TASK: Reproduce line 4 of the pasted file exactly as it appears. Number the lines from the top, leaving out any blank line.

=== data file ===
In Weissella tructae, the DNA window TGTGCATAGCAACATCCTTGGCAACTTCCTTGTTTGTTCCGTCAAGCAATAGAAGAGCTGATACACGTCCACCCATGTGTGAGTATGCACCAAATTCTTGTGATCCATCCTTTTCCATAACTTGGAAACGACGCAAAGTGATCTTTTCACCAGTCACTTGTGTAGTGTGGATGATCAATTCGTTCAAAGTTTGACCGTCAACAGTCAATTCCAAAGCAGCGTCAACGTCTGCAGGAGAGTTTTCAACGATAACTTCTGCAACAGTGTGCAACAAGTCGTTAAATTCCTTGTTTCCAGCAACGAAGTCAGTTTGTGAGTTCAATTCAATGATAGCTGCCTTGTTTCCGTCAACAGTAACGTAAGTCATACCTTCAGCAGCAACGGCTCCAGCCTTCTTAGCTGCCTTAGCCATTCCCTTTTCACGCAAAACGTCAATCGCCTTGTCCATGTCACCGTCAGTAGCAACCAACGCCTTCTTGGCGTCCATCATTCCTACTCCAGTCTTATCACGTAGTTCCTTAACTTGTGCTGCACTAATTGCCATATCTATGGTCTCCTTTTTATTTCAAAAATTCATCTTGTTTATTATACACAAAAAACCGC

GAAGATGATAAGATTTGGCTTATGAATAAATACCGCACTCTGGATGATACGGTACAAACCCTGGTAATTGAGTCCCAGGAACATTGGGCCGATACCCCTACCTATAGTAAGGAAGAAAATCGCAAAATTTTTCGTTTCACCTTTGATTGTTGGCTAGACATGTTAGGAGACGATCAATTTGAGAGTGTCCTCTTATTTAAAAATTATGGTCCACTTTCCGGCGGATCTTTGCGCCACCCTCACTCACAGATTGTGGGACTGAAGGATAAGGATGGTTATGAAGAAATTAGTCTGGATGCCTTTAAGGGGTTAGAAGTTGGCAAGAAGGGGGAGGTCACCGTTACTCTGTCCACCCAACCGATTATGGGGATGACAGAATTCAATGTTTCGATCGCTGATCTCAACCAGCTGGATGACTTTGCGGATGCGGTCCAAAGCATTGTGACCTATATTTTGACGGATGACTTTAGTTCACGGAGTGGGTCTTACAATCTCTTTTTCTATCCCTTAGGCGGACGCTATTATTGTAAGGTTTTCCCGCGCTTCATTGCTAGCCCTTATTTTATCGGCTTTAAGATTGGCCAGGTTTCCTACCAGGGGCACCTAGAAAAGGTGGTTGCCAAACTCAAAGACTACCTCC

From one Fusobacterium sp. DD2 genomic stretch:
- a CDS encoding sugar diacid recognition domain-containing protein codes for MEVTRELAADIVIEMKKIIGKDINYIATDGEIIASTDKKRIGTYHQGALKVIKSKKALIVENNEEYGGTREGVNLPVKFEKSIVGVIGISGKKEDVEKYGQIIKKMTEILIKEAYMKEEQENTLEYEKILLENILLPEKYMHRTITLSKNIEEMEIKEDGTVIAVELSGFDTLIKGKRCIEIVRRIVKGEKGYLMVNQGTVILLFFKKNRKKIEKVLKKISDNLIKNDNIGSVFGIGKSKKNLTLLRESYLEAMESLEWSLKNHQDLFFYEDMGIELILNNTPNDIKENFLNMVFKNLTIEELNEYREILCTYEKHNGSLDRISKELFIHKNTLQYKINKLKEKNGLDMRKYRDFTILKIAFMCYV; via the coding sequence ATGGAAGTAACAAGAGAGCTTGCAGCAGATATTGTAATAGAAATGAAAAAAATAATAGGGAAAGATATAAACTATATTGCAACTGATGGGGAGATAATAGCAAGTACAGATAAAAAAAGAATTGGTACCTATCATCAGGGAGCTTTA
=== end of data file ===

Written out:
- a CDS encoding sugar diacid recognition domain-containing protein codes for MEVTRELAADIVIEMKKIIGKDINYIATDGEIIASTDKKRIGTYHQGALKVIKSKKALIVENNEEYGGTREGVNLPVKFEKSIVGVIGISGKKEDVEKYGQIIKKMTEILIKEAYMKEEQENTLEYEKILLENILLPEKYMHRTITLSKNIEEMEIKEDGTVIAVELSGFDTLIKGKRCIEIVRRIVKGEKGYLMVNQGTVILLFFKKNRKKIEKVLKKISDNLIKNDNIGSVFGIGKSKKNLTLLRESYLEAMESLEWSLKNHQDLFFYEDMGIELILNNTPNDIKENFLNMVFKNLTIEELNEYREILCTYEKHNGSLDRISKELFIHKNTLQYKINKLKEKNGLDMRKYRDFTILKIAFMCYV; via the coding sequence ATGGAAGTAACAAGAGAGCTTGCAGCAGATATTGTAATAGAAATGAAAAAAATAATAGGGAAAGATATAAACTATATTGCAACTGATGGGGAGATAATAGCAAGTACAGATAAAAAAAGAATTGGTACCTATCATCAGGGAGCTTTA